CHEYENNE, Wyo. (AP) — A judge on Wednesday blocked new nationwide regulations for oil and gas drilling on federal lands from taking effect while a lawsuit moves ahead, pointing to a law that prohibits the U.S. Environmental Protection Agency from regulating hydraulic fracturing.
Just because the EPA lacks authority to regulate fracking doesn't mean the U.S. Bureau of Land Management has leeway to do so, U.S. District Judge Scott Skavdahl wrote. "In the absence of a statute conferring authority, an administrative agency has none," he wrote.
COLUMBUS, Ohio (AP) — A group of U.S. drilling states, seismologists, academics and industry experts issued guidance Monday in a frank new report on handling human-induced earthquakes caused by hydraulic fracturing or the disposal of fracking wastewater.
The 150-page report, produced by the StatesFirst initiative, represents perhaps the most candid discussion on the topic since tremors across the mid-continent — including in Oklahoma, Texas, Colorado and Ohio — began being linked to fracking and deep-injection wastewater disposal around 2009.
DENVER (AP) — The Colorado Supreme Court agreed Monday to decide whether cities can ban hydraulic fracturing, stepping into a high-stakes battle over whether local governments can impose tougher oil and gas rules than the state.
The court will hear cases from Longmont, where voters banned hydraulic fracturing in 2012, and Fort Collins, where voters approved a 5-year moratorium in 2013.
LONDON (AP) — Cuadrilla Resources Ltd. says it will appeal a local authority decision to block the oil and gas exploration company's bid to frack shale gas in northwest England — a setback for plans to establish a fracking industry in Britain.
Lancashire county councilors last month rejected plans for exploratory drilling at two sites about 240 miles (385 kilometers) northwest of London, citing effects on traffic and the landscape.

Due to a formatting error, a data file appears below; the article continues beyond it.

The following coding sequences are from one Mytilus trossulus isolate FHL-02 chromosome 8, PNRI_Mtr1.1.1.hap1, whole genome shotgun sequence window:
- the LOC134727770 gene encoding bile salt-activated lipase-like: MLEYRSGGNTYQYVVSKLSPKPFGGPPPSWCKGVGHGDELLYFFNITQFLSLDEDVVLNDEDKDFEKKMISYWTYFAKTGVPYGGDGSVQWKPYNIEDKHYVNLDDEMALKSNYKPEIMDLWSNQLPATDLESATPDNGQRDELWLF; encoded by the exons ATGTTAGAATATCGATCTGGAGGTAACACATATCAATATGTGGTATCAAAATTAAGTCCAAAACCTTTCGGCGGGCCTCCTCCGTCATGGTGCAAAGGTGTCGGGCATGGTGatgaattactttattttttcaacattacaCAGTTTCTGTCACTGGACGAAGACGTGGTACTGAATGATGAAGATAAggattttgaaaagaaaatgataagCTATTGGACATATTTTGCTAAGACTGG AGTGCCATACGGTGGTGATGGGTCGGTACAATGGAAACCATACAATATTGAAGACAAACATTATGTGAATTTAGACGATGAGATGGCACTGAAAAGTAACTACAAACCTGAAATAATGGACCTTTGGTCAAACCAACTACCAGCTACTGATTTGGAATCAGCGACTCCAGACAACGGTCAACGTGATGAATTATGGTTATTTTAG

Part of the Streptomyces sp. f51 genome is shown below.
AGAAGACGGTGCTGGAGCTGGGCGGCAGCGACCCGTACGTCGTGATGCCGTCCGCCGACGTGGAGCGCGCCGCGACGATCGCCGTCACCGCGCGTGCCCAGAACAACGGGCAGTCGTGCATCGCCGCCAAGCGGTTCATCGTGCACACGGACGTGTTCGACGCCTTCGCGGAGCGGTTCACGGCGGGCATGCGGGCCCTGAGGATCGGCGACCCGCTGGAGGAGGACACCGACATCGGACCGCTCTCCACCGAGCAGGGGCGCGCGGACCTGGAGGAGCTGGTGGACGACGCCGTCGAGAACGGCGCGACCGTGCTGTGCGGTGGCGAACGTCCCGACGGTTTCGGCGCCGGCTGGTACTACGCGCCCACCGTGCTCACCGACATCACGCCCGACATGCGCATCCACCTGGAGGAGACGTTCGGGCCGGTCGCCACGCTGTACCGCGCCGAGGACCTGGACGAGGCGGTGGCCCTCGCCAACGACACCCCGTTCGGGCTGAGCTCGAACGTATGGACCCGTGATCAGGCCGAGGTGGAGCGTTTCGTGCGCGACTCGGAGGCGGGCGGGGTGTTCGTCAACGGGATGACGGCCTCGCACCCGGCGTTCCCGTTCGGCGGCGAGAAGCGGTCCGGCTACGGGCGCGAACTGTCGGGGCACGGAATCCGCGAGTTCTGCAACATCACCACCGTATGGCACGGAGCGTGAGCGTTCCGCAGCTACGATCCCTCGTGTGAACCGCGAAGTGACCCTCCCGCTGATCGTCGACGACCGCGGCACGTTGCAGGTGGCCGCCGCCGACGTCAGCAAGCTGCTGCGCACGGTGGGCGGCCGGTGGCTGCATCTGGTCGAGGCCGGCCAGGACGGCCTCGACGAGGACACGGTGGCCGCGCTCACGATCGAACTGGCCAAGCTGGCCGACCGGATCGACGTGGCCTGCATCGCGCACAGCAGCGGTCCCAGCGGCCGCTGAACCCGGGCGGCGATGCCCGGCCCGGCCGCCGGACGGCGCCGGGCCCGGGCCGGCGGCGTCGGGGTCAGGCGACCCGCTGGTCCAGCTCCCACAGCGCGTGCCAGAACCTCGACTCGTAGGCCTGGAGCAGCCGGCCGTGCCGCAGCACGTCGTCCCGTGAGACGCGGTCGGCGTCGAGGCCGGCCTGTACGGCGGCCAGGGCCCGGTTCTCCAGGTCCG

The Environmental Protection Agency needs to improve its oversight of whether diesel fuel is used in hydraulic fracturing, and decide whether to require the disclosure of chemicals used in the oil and gas extraction process, the agency's internal watchdog says.
The inspector general's report Thursday drew measured praise from some environmental groups and a cautious reception from industry, but was blasted by a prominent Republican chairman on Capitol Hill.
IHS data compiled by the U.S. Geological Survey shows drillers in the Eagle Ford, Marcellus and Utica Shale plays use more water than those in the Bakken Shale and some plays in Colorado, FuelFix reports.
Democratic Gov. Tom Wolf's decision to slash estimates for the number of Pennsylvania jobs provided by the shale-gas industry –- to 89,000 -– is the latest in a series of actions alarming drillers in the state, The Wall Street Journal reports.
ALBANY, N.Y. (AP) — New York formalized its ban on high-volume hydraulic fracturing for natural gas on Monday, concluding a seven-year environmental and health review that drew a record number of public comments.
"After years of exhaustive research and examination of the science and facts, prohibiting high-volume hydraulic fracturing is the only reasonable alternative," Department of Environmental Conservation Commissioner Joe Martens said in announcing the decision. "High-volume hydraulic fracturing poses significant adverse impacts to land, air, water, natural resources and potential significant public health impacts that cannot be adequately mitigated."
Pioneer Natural Resources is the second U.S. firm, after Enterprise Products, to begin exploring how to take advantage of the end of the U.S. oil export ban and could begin shipments by the middle of next year, The Hill reports.
Two competing initiatives designed to give Florida residents a constitutional right to rooftop solar energy are running out of time without enough signatures yet to make next November's ballot, the Naples Daily News reports.
SolarCity CEO Lyndon Rive joined Sen. Charles E. Schumer in Buffalo this week to call the five-year extension of a federal tax subsidy "super important" to the continued growth of the solar power industry, The Buffalo News reports.
Continued concerns about oversupply forced oil prices downward early Wednesday, nearing an 11-year low already reached once this week. London Brent fell 31 cents to $37.05 a barrel while U.S. crude remained unchanged at $37.50, Reuters reports.
A group of researchers at MIT, the University of California-Berkeley, and the University of Colorado have developed a new computer microchip that uses optical technology and creates the potential to make future computer data centers more energy efficient, the journal Science reports.
A Japanese court on Thursday rejected safety concerns and approved letting Kansai Electric Power, the country's second biggest utility, restart four nuclear reactors shuttered since the 2011 Fukushima disaster, Reuters reports.